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linked list VS std::vector

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I recently wondered, if there''s an advantage of a linked list over std::vector. Quite some time ago I implemented a linked list but some weeks ago I started learning STL (I skipped that earlier ) and std::vector seems to be easier and - of course - a lot faster to implement(in development time). So I wonder, is there still a reason to use good ol'' linked lists?? Thanks for your replies! AngelForce -- If you find any mistakes, you''re allowed to keep ''em! ''When I look back I am lost.''

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You can always find a good reason to use almost any data structure.

Usually, I just use linked lists when I have a container that I know at some point I''m going to need to traverse, but I don''t need random access to it. Usually, the objects that it contains each maintain a member that is an iterator to it''s own position on the list, and that particular object takes care of removing itself from the list. Since deleting an element of a linked list doesn''t invalidate other iterators to that list, it''s extremely useful (can''t quite do that with a vector).

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With a linked list, you can have a constant random insertion/remove operations complexity (provided you already have an iterator at the "right place", obviously).

With a vector, you have a O(n) complexity for random insertion/remove operations.

So, if you need to do a lot of random insertion/remove, linked list can be faster than vectors.

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I believe that vectors are implemented using lists...correct me if I'm wrong. and you can delete elements from a vector very easily without invalidating any other elements. Just use
std::vector erase()

[edited by - xg0blin on October 18, 2002 2:46:16 PM]

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Guest Anonymous Poster
You may want to use your own custom data structure vs an STL structure if you are accessing the data from multiple threads.

Implementations of the STL may not be thread-safe.

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quote:
Original post by xg0blin
I believe that vectors are implemented using lists...correct me if I''m wrong.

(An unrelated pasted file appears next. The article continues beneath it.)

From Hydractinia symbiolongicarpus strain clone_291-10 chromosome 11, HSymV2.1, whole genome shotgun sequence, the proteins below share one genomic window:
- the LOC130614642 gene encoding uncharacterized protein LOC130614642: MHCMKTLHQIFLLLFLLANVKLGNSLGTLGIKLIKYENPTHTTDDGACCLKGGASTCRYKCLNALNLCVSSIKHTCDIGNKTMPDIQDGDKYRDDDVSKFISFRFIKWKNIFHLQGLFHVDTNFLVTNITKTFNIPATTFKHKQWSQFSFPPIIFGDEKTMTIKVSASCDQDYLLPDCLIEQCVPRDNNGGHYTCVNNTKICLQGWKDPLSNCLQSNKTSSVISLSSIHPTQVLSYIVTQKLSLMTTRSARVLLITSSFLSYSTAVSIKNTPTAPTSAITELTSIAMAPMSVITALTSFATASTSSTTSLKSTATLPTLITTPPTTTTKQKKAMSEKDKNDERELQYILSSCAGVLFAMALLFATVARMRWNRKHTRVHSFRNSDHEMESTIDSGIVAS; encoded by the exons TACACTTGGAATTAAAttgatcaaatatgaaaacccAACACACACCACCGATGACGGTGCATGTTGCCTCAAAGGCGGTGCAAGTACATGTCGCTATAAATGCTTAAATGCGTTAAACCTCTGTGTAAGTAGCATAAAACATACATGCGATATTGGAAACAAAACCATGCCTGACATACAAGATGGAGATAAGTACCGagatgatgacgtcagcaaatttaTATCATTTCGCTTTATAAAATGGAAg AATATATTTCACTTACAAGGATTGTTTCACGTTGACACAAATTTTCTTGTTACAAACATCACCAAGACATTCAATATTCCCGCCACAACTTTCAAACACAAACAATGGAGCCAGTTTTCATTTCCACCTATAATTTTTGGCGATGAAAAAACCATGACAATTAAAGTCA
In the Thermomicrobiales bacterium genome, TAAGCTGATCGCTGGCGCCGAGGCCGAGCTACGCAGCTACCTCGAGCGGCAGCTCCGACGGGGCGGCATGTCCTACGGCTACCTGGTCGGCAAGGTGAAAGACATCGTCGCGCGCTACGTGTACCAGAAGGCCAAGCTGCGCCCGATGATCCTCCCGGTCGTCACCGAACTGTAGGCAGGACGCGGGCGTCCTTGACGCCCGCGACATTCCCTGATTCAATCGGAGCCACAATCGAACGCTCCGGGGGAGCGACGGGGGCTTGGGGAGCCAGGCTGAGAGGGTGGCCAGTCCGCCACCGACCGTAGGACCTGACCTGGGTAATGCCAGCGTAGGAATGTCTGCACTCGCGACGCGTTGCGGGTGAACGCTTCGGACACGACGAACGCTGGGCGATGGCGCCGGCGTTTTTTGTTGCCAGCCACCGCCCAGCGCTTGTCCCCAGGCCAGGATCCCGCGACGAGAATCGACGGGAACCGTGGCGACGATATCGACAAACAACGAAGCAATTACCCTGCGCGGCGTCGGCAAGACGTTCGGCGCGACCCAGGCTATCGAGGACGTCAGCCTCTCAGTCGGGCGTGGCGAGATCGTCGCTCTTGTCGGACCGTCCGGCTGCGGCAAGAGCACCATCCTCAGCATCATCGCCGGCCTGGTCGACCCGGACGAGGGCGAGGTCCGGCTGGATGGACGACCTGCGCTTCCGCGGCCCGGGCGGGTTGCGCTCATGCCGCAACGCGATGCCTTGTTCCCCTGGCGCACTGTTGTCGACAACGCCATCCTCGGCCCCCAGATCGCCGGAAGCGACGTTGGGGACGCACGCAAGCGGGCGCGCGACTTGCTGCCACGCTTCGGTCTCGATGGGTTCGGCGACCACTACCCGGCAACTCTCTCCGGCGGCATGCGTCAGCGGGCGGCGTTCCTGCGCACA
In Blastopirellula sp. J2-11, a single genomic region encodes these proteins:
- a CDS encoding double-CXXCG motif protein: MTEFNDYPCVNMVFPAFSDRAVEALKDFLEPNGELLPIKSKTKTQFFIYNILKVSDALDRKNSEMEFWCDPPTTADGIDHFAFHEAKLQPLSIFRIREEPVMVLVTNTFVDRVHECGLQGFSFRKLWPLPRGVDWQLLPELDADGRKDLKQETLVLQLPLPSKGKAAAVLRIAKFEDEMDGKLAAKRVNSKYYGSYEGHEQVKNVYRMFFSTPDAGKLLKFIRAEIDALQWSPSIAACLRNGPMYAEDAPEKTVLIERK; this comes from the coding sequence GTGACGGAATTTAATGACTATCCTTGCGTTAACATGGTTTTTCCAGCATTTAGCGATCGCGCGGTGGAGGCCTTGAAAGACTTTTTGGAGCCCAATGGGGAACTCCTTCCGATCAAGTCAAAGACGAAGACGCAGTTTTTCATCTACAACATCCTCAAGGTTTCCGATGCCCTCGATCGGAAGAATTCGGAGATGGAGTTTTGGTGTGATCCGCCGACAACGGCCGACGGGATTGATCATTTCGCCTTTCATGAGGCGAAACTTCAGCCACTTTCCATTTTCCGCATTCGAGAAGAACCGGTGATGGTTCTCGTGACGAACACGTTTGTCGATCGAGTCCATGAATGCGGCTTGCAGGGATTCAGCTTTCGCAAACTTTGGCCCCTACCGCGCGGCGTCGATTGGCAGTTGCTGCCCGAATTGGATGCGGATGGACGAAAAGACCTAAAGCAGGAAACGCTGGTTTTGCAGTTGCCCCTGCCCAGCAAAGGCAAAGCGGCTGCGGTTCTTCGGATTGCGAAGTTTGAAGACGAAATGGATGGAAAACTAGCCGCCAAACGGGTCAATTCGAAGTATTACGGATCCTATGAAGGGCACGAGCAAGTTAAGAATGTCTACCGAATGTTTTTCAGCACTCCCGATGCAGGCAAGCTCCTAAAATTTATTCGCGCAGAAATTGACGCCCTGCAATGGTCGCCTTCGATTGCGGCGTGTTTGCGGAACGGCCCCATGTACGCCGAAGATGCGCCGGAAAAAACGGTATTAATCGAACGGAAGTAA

You''re wrong. I don''t think any vectors are implemented that way, and I believe a recent/forthcoming change to standard would prohibit it anyway.

quote:
and you can delete elements from a vector very easily without invalidating any other elements. Just use
std::vector erase()

I think you misunderstood... deleting elements doesn''t invalidate other elements, but can invalidate iterators. In the case of a vector, all iterators to elements after the deleted one are invalidated.


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quote:
Original post by Anonymous Poster
You may want to use your own custom data structure vs an STL structure if you are accessing the data from multiple threads.

Implementations of the STL may not be thread-safe.


I would argue that it would normally be easier to protect the container with an exclusion device (a read/write lock would normally be suitable, I think) by hand than to reimplement the damn thing all over again.

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quote:
Original post by DrPizza
I would argue that it would normally be easier to protect the container with an exclusion device (a read/write lock would normally be suitable, I think) by hand than to reimplement the damn thing all over again.



The concern for thread-safety is not about the library itself using syncronization primatives. The issue is whether or not the library can be made thread-safe using such primatives. Some cannot be made thread-safety without a great deal of hacking - anything that uses global holes or any std::string implementation that uses the ''reference counting'' flavor are prohibitive to multi-threading, requiring thread-local-storage, and class-wide mutexes respectively. Neither of which are easy to add correctly outside the library implementation.

e.g. the MSVC6 Dinkumware STL library uses reference counted strings. It''s not part of the stl, but strtok uses a static string buffer (effectively the same as a global hole, requires TLS for a MT version).


Many stl implementations are thread-safe (meaning they can be thread-safe given proper syncronization). Virtually all stl containers are thread-safe. The strings are a ''hot-spot''.

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What would be the case in a dll?
I think you cannot use templates inside a dll(correct me if I''m wrong!)
So if you''d like to use a list inside a dll you''d have to implement a linked list?

AngelForce

--
If you find any mistakes, you''re allowed to keep ''em!

''When I look back I am lost.''

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